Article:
Burnout is a manifestation of chronic workplace stress.
“We view burnout as an individual’s issue, but the real problem is that something is out of balance in the workplace,” explains Paula Davis, founder of the Stress and Resilience Institute. “It boils down to too many job demands and too few job resources.”
Burnout is a systemic issue that is based on a variety of factors. “It’s influenced by how leaders conduct themselves as well as how people interact within a team,” says Davis. Of course, organizations are also under stress from a variety of sources which include regulations, financial and market conditions. So, the goal is to have a holistic approach to viewing an organization and its interactions and then alleviating burnout.
First, it’s important to understand the drivers of burnout. From Davis’ research she has found these three causes:
This is the most common problem, people have too many responsibilities and not enough resources. And they are told that there are no resources to hire more people. While this is a complicated issue, an organization has to understand and address this in a manner that provides some relief.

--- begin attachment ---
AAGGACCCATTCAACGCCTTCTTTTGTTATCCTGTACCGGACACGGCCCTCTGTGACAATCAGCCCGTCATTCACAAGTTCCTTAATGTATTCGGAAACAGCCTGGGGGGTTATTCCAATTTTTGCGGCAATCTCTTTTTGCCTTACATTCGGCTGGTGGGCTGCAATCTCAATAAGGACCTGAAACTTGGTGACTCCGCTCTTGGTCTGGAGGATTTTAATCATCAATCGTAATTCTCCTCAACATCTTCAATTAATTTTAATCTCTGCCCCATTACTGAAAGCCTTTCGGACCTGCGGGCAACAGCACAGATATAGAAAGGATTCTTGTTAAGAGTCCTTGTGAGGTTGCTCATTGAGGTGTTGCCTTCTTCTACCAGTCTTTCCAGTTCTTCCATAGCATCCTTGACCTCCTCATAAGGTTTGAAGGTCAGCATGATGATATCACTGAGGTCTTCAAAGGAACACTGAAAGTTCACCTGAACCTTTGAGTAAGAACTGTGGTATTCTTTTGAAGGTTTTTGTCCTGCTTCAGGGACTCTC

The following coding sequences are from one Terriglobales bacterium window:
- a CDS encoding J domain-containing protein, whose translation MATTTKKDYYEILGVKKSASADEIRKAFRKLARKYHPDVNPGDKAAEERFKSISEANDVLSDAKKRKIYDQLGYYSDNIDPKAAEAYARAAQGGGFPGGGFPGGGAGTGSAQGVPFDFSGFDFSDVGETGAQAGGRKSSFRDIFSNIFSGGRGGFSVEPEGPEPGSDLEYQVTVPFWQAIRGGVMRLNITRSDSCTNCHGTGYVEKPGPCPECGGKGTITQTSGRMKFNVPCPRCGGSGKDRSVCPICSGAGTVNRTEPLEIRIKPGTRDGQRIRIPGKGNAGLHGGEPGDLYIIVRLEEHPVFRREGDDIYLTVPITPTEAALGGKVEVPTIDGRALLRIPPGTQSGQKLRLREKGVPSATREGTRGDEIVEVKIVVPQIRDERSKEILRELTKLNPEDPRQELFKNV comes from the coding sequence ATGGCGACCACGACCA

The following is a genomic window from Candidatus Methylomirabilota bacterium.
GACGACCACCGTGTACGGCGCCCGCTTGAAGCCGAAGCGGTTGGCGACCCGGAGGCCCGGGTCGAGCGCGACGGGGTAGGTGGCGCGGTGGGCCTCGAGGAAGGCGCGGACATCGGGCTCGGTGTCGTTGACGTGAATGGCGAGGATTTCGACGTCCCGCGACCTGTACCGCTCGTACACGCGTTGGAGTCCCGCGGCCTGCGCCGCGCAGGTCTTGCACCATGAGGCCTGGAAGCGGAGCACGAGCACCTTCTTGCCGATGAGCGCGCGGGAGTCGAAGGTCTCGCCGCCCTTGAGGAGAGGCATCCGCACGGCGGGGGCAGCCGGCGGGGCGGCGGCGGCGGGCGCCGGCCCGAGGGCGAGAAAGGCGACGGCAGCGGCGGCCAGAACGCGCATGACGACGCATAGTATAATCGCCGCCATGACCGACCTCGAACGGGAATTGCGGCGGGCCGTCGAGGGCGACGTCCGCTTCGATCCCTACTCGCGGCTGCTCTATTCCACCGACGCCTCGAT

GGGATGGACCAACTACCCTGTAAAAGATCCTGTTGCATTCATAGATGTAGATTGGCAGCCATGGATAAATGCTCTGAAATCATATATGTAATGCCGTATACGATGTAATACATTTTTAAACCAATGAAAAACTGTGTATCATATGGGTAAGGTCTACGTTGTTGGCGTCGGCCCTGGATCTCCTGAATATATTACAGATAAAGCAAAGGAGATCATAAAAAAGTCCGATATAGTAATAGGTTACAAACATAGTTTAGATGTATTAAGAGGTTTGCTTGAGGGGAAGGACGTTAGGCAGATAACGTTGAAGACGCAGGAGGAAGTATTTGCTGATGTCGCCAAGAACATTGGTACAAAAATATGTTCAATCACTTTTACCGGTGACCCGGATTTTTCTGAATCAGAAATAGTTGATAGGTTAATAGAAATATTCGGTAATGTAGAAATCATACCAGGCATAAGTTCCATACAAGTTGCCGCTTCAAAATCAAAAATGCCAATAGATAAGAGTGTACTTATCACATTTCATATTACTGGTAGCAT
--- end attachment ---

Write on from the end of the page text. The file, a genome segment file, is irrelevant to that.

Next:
Lack of Recognition
While each generation desires different levels of recognition all need some form of recognition. This aspect needs to have a lot more attention than it has been given in the past, Davis notes.
Lack of Support
Psychological safety is often the foundation of both resilience and high performance. “The essence of this concept is that a level of trust must be established in a team so that employees feel that they can share information, especially innovative ideas, in a space where respect is the cornerstone,” says Davis. This concept is the foundation upon which teams can build positive cultures, notes Davis.
Having healthy teams creates an atmosphere that fosters both acceptance and transparency, which can greatly reduce stress. “When your team isn’t cohesive, it can be very exhausting,” says Davis.
As is always the case, measurement is a key to understanding a problem and that holds true for determining whether burnout is a problem in an organization. Employers should have an assessment of the current state of their workforce’s stress levels, advises Davis. And to help employers with designing assessments, she includes samples in her new book, “Beating Burnout at Work: Why Teams Hold the Secret to Well-Being and Resilience.”
In her book, she offers case studies of companies that created successful strategies to overcome burnout. “The organizations that are successful in addressing burnout end up building a resilient, thriving, and engaged workplace.”